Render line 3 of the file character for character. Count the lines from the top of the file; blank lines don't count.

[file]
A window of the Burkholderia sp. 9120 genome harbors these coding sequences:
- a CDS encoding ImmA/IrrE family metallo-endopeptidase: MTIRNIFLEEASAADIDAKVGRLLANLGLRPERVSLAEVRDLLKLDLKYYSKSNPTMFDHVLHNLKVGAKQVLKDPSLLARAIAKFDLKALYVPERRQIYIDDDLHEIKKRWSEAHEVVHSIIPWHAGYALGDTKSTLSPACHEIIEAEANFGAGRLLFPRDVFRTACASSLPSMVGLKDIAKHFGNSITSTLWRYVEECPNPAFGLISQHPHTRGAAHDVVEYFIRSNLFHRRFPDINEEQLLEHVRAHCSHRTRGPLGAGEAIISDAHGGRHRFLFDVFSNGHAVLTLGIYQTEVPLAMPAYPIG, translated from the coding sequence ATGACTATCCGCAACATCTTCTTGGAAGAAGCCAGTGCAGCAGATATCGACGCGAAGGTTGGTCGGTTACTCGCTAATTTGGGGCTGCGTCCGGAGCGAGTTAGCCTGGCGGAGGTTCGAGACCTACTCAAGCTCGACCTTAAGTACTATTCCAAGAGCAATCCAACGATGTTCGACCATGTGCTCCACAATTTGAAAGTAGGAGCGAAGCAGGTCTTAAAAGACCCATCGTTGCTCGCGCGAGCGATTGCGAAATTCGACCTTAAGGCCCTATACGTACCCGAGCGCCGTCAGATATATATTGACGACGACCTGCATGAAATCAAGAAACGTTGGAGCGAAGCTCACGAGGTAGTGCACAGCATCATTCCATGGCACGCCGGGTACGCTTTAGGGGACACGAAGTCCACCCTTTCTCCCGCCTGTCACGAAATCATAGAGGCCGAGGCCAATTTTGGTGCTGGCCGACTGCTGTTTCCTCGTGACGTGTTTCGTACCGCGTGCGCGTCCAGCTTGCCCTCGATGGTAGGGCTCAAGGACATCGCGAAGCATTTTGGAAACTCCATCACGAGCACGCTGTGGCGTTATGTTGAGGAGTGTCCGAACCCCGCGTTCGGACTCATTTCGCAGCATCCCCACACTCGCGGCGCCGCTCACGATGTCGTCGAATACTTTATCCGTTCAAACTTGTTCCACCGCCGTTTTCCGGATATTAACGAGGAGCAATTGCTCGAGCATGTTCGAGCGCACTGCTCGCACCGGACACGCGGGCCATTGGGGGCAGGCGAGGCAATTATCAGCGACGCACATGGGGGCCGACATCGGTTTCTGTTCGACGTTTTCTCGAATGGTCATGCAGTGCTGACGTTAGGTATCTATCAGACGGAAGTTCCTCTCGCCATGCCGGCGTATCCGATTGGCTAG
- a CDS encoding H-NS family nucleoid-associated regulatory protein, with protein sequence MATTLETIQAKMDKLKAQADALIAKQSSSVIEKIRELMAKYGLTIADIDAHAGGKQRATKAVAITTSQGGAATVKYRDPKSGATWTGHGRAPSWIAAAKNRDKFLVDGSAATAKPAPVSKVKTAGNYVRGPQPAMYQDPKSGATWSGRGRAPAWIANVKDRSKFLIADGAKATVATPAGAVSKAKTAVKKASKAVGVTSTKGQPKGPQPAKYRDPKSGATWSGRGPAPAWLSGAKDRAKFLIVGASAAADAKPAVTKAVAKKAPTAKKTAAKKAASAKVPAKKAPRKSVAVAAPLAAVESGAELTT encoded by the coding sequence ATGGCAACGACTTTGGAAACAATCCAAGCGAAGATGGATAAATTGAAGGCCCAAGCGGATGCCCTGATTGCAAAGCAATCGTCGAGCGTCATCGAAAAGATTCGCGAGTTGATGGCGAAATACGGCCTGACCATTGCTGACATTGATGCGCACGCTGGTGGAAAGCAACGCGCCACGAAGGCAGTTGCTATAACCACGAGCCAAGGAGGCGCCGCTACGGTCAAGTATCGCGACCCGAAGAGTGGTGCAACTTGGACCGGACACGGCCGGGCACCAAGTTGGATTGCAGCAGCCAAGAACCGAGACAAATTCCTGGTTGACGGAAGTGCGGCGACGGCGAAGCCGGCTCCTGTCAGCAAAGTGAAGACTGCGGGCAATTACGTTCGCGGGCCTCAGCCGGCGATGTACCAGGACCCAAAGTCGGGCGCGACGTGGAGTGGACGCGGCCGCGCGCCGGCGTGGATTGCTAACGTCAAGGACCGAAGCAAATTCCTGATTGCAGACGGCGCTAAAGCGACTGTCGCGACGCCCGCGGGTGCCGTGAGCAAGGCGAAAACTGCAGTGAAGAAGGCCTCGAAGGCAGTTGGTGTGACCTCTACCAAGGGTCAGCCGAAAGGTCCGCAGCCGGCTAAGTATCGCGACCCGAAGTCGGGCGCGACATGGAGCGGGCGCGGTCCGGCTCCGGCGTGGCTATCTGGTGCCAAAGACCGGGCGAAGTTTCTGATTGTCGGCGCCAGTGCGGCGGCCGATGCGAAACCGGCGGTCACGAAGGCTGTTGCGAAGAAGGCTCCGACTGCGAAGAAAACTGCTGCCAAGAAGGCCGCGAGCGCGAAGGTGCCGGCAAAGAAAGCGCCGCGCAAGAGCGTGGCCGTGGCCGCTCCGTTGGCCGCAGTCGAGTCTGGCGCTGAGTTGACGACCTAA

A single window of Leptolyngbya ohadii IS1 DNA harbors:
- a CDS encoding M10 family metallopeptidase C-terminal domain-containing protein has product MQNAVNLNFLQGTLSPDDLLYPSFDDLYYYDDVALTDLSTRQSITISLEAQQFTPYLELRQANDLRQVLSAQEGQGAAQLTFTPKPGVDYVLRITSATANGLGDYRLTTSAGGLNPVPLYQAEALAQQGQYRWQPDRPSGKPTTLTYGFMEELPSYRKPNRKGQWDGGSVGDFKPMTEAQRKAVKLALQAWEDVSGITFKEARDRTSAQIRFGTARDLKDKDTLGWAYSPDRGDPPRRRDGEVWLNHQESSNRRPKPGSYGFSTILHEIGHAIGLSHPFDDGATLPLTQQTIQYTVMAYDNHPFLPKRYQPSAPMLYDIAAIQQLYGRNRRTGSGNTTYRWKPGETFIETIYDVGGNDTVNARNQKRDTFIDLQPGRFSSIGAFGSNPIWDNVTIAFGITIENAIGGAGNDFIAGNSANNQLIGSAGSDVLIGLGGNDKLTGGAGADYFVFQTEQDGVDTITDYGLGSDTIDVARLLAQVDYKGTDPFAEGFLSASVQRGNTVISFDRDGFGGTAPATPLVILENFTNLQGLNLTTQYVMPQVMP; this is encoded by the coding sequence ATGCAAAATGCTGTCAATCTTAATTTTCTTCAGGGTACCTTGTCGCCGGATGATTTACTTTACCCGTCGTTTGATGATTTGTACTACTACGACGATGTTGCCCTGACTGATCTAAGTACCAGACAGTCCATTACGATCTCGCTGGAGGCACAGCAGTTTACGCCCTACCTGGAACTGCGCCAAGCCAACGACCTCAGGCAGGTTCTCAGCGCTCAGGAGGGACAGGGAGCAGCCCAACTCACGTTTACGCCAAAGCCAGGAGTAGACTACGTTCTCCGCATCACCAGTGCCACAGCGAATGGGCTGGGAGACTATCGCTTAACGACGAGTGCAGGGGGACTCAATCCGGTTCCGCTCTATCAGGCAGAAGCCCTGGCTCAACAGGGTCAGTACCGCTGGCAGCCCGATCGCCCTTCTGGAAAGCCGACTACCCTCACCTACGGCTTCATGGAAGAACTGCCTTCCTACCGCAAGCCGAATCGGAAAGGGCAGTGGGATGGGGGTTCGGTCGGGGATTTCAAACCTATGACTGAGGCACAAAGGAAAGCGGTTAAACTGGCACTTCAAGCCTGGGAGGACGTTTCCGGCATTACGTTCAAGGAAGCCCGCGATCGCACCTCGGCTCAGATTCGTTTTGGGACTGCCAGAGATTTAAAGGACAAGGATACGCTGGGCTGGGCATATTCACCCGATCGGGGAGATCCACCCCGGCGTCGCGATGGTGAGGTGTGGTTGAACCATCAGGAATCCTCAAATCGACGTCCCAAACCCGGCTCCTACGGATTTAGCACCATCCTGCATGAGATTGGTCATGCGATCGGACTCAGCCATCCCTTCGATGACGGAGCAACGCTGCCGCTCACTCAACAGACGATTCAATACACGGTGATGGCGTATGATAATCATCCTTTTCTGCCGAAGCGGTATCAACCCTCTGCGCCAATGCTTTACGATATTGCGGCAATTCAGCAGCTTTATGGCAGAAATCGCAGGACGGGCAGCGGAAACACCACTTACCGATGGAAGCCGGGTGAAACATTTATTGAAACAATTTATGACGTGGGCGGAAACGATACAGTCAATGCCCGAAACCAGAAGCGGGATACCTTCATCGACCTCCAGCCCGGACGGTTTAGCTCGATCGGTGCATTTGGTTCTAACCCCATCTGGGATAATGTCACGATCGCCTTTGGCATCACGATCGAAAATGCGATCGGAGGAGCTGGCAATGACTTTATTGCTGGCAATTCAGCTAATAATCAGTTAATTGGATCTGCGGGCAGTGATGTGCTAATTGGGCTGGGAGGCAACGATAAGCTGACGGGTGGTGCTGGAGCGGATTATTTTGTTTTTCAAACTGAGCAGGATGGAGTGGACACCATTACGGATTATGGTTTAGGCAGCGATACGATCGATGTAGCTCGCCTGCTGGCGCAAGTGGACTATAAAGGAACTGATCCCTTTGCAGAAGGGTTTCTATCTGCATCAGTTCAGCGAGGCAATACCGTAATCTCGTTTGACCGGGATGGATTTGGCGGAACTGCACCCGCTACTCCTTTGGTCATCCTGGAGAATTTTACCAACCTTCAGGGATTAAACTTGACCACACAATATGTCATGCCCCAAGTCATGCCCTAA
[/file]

- a CDS encoding H-NS family nucleoid-associated regulatory protein, with protein sequence MATTLETIQAKMDKLKAQADALIAKQSSSVIEKIRELMAKYGLTIADIDAHAGGKQRATKAVAITTSQGGAATVKYRDPKSGATWTGHGRAPSWIAAAKNRDKFLVDGSAATAKPAPVSKVKTAGNYVRGPQPAMYQDPKSGATWSGRGRAPAWIANVKDRSKFLIADGAKATVATPAGAVSKAKTAVKKASKAVGVTSTKGQPKGPQPAKYRDPKSGATWSGRGPAPAWLSGAKDRAKFLIVGASAAADAKPAVTKAVAKKAPTAKKTAAKKAASAKVPAKKAPRKSVAVAAPLAAVESGAELTT encoded by the coding sequence ATGGCAACGACTTTGGAAACAATCCAAGCGAAGATGGATAAATTGAAGGCCCAAGCGGATGCCCTGATTGCAAAGCAATCGTCGAGCGTCATCGAAAAGATTCGCGAGTTGATGGCGAAATACGGCCTGACCATTGCTGACATTGATGCGCACGCTGGTGGAAAGCAACGCGCCACGAAGGCAGTTGCTATAACCACGAGCCAAGGAGGCGCCGCTACGGTCAAGTATCGCGACCCGAAGAGTGGTGCAACTTGGACCGGACACGGCCGGGCACCAAGTTGGATTGCAGCAGCCAAGAACCGAGACAAATTCCTGGTTGACGGAAGTGCGGCGACGGCGAAGCCGGCTCCTGTCAGCAAAGTGAAGACTGCGGGCAATTACGTTCGCGGGCCTCAGCCGGCGATGTACCAGGACCCAAAGTCGGGCGCGACGTGGAGTGGACGCGGCCGCGCGCCGGCGTGGATTGCTAACGTCAAGGACCGAAGCAAATTCCTGATTGCAGACGGCGCTAAAGCGACTGTCGCGACGCCCGCGGGTGCCGTGAGCAAGGCGAAAACTGCAGTGAAGAAGGCCTCGAAGGCAGTTGGTGTGACCTCTACCAAGGGTCAGCCGAAAGGTCCGCAGCCGGCTAAGTATCGCGACCCGAAGTCGGGCGCGACATGGAGCGGGCGCGGTCCGGCTCCGGCGTGGCTATCTGGTGCCAAAGACCGGGCGAAGTTTCTGATTGTCGGCGCCAGTGCGGCGGCCGATGCGAAACCGGCGGTCACGAAGGCTGTTGCGAAGAAGGCTCCGACTGCGAAGAAAACTGCTGCCAAGAAGGCCGCGAGCGCGAAGGTGCCGGCAAAGAAAGCGCCGCGCAAGAGCGTGGCCGTGGCCGCTCCGTTGGCCGCAGTCGAGTCTGGCGCTGAGTTGACGACCTAA